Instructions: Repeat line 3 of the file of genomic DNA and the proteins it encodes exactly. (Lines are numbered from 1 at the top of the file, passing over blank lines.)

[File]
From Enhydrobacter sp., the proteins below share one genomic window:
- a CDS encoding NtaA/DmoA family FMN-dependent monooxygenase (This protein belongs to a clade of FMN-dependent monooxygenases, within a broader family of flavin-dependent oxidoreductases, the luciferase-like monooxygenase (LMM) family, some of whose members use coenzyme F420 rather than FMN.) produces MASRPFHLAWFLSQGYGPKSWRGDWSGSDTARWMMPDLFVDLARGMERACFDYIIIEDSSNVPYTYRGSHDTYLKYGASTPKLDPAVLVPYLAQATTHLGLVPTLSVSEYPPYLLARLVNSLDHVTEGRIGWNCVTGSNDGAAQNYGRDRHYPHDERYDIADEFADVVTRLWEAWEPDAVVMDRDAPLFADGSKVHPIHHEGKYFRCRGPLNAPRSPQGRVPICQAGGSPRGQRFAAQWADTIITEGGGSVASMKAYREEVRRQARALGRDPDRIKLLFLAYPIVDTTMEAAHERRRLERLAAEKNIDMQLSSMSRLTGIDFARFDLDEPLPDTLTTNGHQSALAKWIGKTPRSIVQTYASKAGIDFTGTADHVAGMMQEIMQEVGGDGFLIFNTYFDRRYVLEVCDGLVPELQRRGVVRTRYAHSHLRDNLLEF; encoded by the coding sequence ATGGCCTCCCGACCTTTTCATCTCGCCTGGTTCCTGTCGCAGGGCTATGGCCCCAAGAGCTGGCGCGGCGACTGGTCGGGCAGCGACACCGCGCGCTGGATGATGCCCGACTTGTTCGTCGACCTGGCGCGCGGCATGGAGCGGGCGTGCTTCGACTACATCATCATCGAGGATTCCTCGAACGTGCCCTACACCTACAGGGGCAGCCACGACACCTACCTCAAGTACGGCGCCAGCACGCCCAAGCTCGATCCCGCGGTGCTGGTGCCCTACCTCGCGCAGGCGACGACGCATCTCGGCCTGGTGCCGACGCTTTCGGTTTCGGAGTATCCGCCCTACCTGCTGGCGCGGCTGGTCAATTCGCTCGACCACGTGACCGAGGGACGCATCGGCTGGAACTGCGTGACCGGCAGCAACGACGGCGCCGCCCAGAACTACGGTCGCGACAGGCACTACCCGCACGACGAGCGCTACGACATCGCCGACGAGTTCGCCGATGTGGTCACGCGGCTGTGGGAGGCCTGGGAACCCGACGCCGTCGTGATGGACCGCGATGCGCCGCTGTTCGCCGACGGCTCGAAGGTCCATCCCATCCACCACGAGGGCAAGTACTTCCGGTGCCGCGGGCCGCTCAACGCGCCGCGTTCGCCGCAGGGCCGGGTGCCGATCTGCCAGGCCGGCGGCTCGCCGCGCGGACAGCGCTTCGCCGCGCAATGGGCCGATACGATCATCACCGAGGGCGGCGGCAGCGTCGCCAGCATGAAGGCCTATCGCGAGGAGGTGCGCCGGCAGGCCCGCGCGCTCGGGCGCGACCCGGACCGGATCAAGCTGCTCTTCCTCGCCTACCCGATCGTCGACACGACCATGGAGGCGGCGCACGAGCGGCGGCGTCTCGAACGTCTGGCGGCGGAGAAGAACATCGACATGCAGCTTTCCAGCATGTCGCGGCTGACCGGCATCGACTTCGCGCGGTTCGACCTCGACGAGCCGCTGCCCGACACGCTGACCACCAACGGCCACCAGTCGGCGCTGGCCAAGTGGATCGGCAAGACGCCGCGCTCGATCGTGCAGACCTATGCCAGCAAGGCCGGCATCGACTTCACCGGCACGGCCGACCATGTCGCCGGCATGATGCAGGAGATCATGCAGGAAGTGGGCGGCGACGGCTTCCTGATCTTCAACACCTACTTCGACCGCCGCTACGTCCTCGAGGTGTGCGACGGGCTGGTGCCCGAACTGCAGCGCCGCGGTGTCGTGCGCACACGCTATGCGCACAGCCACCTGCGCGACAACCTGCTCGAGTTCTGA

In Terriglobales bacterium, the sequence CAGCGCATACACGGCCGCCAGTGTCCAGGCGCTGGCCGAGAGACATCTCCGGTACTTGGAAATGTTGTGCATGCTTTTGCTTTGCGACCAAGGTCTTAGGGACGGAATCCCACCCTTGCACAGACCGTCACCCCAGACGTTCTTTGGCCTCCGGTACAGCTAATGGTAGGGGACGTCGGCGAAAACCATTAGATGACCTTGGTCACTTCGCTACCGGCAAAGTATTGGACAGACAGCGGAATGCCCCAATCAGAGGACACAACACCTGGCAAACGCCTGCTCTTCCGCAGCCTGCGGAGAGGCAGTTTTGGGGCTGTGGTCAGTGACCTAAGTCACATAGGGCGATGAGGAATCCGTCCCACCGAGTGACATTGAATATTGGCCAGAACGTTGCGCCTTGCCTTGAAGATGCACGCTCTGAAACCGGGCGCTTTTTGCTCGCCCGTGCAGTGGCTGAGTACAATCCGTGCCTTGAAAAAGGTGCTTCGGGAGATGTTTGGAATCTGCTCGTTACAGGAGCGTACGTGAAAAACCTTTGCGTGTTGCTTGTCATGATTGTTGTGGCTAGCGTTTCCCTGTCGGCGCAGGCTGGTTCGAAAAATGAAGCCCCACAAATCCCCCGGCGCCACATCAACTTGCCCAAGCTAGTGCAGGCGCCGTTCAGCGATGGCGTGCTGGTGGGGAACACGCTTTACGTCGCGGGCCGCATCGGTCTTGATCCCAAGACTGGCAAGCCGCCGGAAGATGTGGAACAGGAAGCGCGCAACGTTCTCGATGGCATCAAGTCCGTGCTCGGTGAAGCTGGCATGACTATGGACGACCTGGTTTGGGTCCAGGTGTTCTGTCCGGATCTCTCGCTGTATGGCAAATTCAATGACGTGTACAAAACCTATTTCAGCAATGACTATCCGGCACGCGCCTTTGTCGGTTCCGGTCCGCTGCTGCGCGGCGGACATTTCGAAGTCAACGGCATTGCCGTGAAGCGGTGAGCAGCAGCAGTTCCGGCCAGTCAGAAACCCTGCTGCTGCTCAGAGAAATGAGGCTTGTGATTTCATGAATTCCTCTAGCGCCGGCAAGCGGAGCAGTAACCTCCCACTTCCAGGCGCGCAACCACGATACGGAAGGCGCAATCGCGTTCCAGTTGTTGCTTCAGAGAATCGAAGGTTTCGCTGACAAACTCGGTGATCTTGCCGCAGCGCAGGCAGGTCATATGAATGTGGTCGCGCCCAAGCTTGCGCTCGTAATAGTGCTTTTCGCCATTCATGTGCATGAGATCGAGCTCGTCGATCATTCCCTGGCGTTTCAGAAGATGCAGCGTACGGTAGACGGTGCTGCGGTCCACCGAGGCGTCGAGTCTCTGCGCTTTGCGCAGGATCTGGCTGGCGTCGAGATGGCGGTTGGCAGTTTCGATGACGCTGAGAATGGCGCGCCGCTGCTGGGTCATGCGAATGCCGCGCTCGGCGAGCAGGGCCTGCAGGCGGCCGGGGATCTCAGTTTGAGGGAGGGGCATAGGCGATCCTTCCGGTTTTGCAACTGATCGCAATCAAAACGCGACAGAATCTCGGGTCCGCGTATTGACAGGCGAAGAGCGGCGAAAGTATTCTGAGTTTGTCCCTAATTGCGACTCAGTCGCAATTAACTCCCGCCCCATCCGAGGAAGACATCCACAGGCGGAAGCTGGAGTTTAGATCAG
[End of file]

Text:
In Terriglobales bacterium, the sequence CAGCGCATACACGGCCGCCAGTGTCCAGGCGCTGGCCGAGAGACATCTCCGGTACTTGGAAATGTTGTGCATGCTTTTGCTTTGCGACCAAGGTCTTAGGGACGGAATCCCACCCTTGCACAGACCGTCACCCCAGACGTTCTTTGGCCTCCGGTACAGCTAATGGTAGGGGACGTCGGCGAAAACCATTAGATGACCTTGGTCACTTCGCTACCGGCAAAGTATTGGACAGACAGCGGAATGCCCCAATCAGAGGACACAACACCTGGCAAACGCCTGCTCTTCCGCAGCCTGCGGAGAGGCAGTTTTGGGGCTGTGGTCAGTGACCTAAGTCACATAGGGCGATGAGGAATCCGTCCCACCGAGTGACATTGAATATTGGCCAGAACGTTGCGCCTTGCCTTGAAGATGCACGCTCTGAAACCGGGCGCTTTTTGCTCGCCCGTGCAGTGGCTGAGTACAATCCGTGCCTTGAAAAAGGTGCTTCGGGAGATGTTTGGAATCTGCTCGTTACAGGAGCGTACGTGAAAAACCTTTGCGTGTTGCTTGTCATGATTGTTGTGGCTAGCGTTTCCCTGTCGGCGCAGGCTGGTTCGAAAAATGAAGCCCCACAAATCCCCCGGCGCCACATCAACTTGCCCAAGCTAGTGCAGGCGCCGTTCAGCGATGGCGTGCTGGTGGGGAACACGCTTTACGTCGCGGGCCGCATCGGTCTTGATCCCAAGACTGGCAAGCCGCCGGAAGATGTGGAACAGGAAGCGCGCAACGTTCTCGATGGCATCAAGTCCGTGCTCGGTGAAGCTGGCATGACTATGGACGACCTGGTTTGGGTCCAGGTGTTCTGTCCGGATCTCTCGCTGTATGGCAAATTCAATGACGTGTACAAAACCTATTTCAGCAATGACTATCCGGCACGCGCCTTTGTCGGTTCCGGTCCGCTGCTGCGCGGCGGACATTTCGAAGTCAACGGCATTGCCGTGAAGCGGTGAGCAGCAGCAGTTCCGGCCAGTCAGAAACCCTGCTGCTGCTCAGAGAAATGAGGCTTGTGATTTCATGAATTCCTCTAGCGCCGGCAAGCGGAGCAGTAACCTCCCACTTCCAGGCGCGCAACCACGATACGGAAGGCGCAATCGCGTTCCAGTTGTTGCTTCAGAGAATCGAAGGTTTCGCTGACAAACTCGGTGATCTTGCCGCAGCGCAGGCAGGTCATATGAATGTGGTCGCGCCCAAGCTTGCGCTCGTAATAGTGCTTTTCGCCATTCATGTGCATGAGATCGAGCTCGTCGATCATTCCCTGGCGTTTCAGAAGATGCAGCGTACGGTAGACGGTGCTGCGGTCCACCGAGGCGTCGAGTCTCTGCGCTTTGCGCAGGATCTGGCTGGCGTCGAGATGGCGGTTGGCAGTTTCGATGACGCTGAGAATGGCGCGCCGCTGCTGGGTCATGCGAATGCCGCGCTCGGCGAGCAGGGCCTGCAGGCGGCCGGGGATCTCAGTTTGAGGGAGGGGCATAGGCGATCCTTCCGGTTTTGCAACTGATCGCAATCAAAACGCGACAGAATCTCGGGTCCGCGTATTGACAGGCGAAGAGCGGCGAAAGTATTCTGAGTTTGTCCCTAATTGCGACTCAGTCGCAATTAACTCCCGCCCCATCCGAGGAAGACATCCACAGGCGGAAGCTGGAGTTTAGATCAG